Friday, 17 April 2015

Yunpeng takes on the Engineering Challenge Week and Engineers: You are Hired!

Hi everyone this is Yunpeng, an international office ambassador for China. Find our more about me from my profile.


At the University of Sheffield, besides attending lectures and passing exams, all engineering students must attend two week-long programmes as part of their course: the Global Engineering Challenge Week and the Engineers: You Are Hired week -  before their Year 1 and Year 2 Spring Semester starts.


During these weeks, students in the Faculty of Engineering  work in a multidisciplinary team of 5-7, tasked with real engineering problems, and have to work out a reasonable solution within a limited time.


The topics of these challenges are more or less linked to sustainability, which has been highlighted in all aspects of our lives in the 21st century. Last year our projects were to design a sustainable house for a Vietnam family in terms of low environmental impacts, very limited natural resources, thermal comforts, and energy reuse and recycling. We attempted to break down our tasks into several components, initiated concepts, and then students used their own professional backgrounds to deal with specific areas of the design.


As a Civil Engineering student I designed an efficient structure that made passive cooling possible. The roof surfaces were covered with grasses and local plants which enhanced the urban biodiversity. On the other hand the green roof retained rainfall that could absorb a large amount of heat when evaporating. Combined with local weather conditions where Vietnam has long damp and hot seasons, the floor levels were heightened to enable wind and water could to pass underneath the floor, whilst absorbing heat, which also reduced the impact of terrestrial heat (another major heat source). The cool air is drawn in from the north side of the house where windows and door opened on this side.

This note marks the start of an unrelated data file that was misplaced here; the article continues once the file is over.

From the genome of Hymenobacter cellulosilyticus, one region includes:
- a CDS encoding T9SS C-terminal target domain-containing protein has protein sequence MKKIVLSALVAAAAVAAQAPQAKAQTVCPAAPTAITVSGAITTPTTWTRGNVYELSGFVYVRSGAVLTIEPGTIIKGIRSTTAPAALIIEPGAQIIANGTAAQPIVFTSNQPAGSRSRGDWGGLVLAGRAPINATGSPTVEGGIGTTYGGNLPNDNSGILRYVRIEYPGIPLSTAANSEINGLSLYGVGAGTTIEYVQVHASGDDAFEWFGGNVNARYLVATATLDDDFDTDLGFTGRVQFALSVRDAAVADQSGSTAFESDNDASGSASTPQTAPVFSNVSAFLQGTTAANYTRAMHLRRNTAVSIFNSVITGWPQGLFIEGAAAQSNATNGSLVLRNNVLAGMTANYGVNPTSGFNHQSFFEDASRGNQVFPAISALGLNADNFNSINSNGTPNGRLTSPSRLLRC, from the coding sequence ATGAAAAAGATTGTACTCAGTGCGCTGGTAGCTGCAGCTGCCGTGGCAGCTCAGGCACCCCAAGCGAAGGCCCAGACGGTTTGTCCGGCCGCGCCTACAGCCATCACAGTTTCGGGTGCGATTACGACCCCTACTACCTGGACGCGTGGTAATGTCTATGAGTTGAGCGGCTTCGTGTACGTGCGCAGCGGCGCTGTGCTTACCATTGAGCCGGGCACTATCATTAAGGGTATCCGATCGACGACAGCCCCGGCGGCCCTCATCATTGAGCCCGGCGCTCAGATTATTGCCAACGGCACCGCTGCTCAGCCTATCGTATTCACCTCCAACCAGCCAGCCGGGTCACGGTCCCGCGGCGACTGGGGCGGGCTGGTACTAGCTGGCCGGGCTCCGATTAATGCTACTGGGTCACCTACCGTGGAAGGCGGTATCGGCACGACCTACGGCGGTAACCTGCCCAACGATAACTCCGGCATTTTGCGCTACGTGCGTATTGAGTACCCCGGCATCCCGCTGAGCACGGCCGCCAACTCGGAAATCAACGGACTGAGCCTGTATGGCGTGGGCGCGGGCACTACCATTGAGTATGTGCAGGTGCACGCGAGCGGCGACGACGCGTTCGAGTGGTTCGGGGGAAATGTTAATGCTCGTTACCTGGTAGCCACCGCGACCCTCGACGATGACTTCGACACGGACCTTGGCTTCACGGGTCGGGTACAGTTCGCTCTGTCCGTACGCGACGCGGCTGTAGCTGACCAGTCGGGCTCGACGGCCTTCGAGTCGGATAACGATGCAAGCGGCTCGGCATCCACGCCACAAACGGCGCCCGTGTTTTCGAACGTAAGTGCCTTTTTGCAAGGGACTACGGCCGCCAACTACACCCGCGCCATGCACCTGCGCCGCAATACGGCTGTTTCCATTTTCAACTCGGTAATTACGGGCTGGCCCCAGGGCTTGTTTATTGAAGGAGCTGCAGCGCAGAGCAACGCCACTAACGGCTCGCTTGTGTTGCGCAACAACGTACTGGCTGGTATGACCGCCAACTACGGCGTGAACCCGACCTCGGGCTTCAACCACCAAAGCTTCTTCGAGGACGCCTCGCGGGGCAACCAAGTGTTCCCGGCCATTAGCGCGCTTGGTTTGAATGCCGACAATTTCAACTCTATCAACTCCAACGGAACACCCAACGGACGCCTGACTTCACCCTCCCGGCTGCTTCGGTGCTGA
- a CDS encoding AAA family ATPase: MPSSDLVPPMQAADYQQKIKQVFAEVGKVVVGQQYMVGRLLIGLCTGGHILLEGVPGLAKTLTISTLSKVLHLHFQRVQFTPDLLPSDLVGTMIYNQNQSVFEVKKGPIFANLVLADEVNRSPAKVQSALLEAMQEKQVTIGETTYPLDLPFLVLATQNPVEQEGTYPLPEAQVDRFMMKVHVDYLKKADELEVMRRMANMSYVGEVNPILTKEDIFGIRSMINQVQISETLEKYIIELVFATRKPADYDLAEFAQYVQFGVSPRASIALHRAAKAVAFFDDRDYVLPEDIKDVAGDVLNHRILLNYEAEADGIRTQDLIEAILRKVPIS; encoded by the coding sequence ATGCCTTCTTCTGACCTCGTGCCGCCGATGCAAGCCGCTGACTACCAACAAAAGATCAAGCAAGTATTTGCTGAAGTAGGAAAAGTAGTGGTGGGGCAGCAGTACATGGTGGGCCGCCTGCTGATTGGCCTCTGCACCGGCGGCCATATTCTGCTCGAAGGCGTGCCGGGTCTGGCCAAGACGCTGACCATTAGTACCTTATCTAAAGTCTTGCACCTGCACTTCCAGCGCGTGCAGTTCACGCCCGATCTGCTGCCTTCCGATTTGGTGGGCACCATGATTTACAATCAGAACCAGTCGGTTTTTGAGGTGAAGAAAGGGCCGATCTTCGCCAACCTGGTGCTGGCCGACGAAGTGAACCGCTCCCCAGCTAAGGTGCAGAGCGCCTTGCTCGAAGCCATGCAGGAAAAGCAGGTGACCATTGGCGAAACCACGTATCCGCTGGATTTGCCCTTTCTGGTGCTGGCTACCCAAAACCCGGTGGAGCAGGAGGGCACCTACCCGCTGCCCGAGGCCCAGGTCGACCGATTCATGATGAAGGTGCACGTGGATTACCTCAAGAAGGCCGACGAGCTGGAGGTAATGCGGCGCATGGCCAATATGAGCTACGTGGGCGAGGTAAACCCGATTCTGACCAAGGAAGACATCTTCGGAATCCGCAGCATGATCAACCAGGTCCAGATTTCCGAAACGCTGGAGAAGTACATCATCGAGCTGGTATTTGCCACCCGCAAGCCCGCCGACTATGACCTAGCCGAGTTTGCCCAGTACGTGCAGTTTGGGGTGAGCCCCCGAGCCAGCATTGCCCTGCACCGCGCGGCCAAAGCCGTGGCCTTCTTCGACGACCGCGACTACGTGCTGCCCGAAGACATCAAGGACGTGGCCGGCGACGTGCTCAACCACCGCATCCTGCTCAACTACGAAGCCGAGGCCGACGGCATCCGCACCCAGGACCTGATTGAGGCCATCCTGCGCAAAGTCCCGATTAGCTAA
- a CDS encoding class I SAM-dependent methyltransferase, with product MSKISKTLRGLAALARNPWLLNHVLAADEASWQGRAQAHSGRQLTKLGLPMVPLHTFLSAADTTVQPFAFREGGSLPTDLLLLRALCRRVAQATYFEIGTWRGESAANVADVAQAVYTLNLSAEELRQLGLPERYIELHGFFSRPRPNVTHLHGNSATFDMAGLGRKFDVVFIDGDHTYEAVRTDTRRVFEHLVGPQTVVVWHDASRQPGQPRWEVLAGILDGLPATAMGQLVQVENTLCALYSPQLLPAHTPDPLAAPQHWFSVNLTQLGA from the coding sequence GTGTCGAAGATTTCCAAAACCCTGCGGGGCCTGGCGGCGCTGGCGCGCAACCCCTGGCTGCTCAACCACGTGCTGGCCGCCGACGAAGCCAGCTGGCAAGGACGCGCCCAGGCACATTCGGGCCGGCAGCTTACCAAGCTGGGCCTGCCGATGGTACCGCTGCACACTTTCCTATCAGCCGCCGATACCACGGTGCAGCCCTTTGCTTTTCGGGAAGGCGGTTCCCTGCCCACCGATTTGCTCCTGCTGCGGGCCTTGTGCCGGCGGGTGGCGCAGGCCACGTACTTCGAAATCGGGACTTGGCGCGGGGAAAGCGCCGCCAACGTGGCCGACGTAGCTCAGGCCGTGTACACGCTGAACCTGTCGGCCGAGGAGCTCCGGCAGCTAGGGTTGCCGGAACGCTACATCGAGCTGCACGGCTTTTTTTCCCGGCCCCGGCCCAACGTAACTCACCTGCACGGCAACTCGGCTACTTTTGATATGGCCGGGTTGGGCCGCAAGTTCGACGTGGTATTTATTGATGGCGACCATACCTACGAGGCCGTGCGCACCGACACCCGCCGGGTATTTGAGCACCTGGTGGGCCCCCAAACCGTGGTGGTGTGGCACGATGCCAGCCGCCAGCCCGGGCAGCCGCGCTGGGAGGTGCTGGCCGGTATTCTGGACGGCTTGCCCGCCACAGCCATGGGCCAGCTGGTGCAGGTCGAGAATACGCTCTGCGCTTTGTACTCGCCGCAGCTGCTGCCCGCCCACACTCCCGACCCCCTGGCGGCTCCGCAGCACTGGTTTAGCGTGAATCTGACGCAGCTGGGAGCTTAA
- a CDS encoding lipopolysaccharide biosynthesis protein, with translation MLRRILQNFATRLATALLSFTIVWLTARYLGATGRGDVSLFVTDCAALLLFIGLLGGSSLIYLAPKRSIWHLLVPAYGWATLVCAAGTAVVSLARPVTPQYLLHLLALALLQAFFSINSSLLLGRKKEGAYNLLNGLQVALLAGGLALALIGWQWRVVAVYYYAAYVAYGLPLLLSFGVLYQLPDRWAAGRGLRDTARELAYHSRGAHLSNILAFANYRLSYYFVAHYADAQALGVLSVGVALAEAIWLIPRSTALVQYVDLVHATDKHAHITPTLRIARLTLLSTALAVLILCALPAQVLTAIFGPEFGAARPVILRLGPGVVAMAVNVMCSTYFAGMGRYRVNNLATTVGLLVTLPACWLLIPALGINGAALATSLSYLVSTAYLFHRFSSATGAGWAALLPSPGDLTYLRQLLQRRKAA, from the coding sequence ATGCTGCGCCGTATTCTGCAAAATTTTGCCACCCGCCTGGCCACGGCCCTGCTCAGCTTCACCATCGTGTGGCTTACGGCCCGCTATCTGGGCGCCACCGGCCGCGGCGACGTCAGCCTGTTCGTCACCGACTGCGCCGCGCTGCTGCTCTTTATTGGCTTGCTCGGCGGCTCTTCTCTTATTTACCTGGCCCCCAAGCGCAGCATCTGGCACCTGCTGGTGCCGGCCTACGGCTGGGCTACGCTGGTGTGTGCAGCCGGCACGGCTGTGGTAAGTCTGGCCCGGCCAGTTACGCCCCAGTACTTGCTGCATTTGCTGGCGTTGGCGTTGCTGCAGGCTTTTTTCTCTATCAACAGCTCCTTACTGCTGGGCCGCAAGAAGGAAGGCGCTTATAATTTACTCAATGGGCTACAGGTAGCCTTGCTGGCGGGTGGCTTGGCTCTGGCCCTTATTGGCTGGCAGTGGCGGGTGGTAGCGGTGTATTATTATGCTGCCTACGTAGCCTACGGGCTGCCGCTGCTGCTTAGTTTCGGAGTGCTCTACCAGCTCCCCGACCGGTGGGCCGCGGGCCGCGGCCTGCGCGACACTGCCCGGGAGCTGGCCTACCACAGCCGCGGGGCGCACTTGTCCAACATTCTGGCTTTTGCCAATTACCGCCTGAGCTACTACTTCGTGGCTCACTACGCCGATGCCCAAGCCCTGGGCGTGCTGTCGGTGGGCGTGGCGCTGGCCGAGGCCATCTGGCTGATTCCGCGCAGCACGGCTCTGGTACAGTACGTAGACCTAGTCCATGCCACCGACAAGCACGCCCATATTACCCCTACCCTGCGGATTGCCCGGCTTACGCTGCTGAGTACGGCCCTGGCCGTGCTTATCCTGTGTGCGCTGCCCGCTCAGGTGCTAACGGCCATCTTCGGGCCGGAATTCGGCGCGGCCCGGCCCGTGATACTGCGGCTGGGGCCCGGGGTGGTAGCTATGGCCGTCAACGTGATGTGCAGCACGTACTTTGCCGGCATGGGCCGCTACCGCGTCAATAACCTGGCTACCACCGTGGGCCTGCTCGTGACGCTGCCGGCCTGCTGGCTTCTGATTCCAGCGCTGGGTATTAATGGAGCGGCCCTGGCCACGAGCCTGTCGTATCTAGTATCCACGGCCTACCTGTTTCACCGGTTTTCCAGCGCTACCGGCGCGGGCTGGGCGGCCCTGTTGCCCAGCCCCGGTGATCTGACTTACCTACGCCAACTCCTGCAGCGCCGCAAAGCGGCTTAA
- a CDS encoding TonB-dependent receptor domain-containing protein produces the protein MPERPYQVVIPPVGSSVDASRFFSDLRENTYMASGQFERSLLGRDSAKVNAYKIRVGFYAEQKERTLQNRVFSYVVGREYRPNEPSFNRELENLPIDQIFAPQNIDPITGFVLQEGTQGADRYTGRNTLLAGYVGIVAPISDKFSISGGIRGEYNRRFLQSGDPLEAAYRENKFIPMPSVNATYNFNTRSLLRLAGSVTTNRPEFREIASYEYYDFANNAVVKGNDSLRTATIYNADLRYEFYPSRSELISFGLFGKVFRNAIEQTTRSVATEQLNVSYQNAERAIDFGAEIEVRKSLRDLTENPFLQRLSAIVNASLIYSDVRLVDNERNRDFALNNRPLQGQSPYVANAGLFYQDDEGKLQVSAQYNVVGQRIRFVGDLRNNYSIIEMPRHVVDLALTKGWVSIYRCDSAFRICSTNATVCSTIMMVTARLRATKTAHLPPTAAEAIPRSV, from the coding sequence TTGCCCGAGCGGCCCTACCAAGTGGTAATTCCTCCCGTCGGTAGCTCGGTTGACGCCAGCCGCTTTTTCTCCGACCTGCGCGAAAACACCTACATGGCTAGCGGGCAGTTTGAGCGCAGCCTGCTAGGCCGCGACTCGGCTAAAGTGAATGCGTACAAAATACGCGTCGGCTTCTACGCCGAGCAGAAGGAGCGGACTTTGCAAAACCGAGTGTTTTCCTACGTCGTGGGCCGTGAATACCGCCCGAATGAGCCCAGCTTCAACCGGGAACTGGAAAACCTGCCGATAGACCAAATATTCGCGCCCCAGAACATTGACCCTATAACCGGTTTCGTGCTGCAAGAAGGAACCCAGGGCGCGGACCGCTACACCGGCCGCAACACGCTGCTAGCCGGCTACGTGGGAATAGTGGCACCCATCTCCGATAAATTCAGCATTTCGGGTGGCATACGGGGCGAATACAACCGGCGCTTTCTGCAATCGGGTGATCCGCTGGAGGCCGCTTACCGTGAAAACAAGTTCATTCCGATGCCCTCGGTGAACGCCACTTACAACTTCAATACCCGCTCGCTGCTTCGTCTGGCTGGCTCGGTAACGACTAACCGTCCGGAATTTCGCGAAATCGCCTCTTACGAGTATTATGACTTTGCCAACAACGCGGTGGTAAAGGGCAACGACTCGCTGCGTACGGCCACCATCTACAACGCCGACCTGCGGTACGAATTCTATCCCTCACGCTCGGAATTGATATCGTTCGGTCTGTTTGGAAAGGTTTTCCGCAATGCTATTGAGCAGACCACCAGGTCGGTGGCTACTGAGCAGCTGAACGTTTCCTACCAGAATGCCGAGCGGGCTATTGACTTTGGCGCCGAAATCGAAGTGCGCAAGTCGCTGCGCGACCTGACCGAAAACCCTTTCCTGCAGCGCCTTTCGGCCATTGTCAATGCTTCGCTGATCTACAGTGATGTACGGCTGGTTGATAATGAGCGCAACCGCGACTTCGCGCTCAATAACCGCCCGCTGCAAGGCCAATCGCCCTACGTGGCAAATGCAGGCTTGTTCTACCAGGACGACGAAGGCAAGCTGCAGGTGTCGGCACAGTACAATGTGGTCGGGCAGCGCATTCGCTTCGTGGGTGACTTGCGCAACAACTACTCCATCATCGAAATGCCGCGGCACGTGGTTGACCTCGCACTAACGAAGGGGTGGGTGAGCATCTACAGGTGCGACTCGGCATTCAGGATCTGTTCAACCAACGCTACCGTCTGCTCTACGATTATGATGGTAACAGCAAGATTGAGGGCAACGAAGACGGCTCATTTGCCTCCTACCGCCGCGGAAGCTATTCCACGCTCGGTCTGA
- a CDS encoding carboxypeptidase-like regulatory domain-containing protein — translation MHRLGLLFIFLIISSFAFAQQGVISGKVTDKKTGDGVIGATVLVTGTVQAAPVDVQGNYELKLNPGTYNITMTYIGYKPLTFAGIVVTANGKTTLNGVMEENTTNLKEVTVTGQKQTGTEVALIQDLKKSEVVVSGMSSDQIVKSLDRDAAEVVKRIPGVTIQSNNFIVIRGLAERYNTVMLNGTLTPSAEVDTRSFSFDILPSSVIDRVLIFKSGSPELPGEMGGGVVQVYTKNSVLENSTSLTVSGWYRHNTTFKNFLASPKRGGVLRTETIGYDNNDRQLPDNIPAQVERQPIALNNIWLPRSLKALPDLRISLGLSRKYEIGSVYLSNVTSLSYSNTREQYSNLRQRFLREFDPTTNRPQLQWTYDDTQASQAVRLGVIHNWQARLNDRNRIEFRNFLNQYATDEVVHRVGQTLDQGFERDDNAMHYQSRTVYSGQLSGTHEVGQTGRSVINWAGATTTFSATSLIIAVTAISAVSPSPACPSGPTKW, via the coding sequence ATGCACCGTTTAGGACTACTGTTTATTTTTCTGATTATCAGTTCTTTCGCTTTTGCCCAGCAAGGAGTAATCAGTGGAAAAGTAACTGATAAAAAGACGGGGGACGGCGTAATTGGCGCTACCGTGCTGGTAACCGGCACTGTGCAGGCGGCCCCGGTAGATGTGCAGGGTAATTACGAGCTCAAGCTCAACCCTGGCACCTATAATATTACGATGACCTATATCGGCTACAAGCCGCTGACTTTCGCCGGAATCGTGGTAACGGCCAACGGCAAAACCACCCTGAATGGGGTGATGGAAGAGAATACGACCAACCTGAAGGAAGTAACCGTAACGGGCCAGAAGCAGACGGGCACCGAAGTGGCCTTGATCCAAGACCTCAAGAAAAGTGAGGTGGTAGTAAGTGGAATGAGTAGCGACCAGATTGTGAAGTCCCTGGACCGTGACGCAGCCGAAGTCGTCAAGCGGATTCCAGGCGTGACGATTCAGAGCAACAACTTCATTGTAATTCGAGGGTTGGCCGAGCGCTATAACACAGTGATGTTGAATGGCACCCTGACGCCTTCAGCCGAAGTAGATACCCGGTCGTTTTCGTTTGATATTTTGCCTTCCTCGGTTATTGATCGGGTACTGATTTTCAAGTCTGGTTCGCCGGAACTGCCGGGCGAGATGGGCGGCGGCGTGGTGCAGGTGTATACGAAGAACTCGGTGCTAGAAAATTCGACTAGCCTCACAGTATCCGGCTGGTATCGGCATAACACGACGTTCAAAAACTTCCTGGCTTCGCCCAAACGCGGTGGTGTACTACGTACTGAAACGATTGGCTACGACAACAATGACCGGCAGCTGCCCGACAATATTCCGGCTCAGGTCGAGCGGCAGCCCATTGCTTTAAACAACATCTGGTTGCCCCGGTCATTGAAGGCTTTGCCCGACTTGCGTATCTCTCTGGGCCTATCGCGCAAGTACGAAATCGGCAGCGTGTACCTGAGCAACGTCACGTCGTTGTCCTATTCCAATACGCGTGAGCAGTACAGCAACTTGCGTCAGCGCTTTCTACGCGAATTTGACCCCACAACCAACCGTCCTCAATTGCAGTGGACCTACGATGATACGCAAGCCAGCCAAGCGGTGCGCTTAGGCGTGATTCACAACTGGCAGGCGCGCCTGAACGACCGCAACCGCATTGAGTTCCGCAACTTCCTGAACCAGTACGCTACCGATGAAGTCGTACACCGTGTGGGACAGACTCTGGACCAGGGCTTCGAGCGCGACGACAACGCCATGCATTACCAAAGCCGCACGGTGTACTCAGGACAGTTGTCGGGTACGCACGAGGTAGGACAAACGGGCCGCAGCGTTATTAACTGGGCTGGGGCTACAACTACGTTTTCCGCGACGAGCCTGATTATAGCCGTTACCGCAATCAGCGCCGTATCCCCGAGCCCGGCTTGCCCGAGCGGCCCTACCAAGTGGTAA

Our second year project is scavenging energy from sewage, which aims to develop technology to harness energy from the sewers. A biogas generator is proposed which utilises the gas produces by combustion to feed into a gas turbine which in turn produces electricity and heat.

We have to consider the commercial purpose of this project too! This proposal benefits different stakeholders in multiple ways. For wastewater treatment companies, this can provide electricity to the sewage plant, reducing costs for the wastewater treatment. Excess electricity generated can be sold to power companies and being put into the national grid. For customers, the plant can potentially provide some district heating to benefit local schools, houses and industries. For local farmers, use of the leftover sludge as fertiliser will benefit them since it is rich in nutrients.


To make this a better option, it needs to be cleaner, more cost-efficient and effective than the competing technologies. As electricity is produced on-site for the sewage plant through burning the biogas, competing technologies will include biogas generators with the gas simply being sold on, natural gas providers, and conventional fossil fuel electricity providers. Heat is generated as well to provide district heating. Thus, there will be competition with the Sheffield incinerators that are already providing a large amount of district heating.


For most attendants these two weeks are tiring but unforgettable! Everyone has to work in the hub from 9 to 5, Monday to Friday. However, it’s invaluable because from these experiences we learn how to work with others in a multi-disciplinary team.


By Yunpeng Zhu
International Office Ambassador for China


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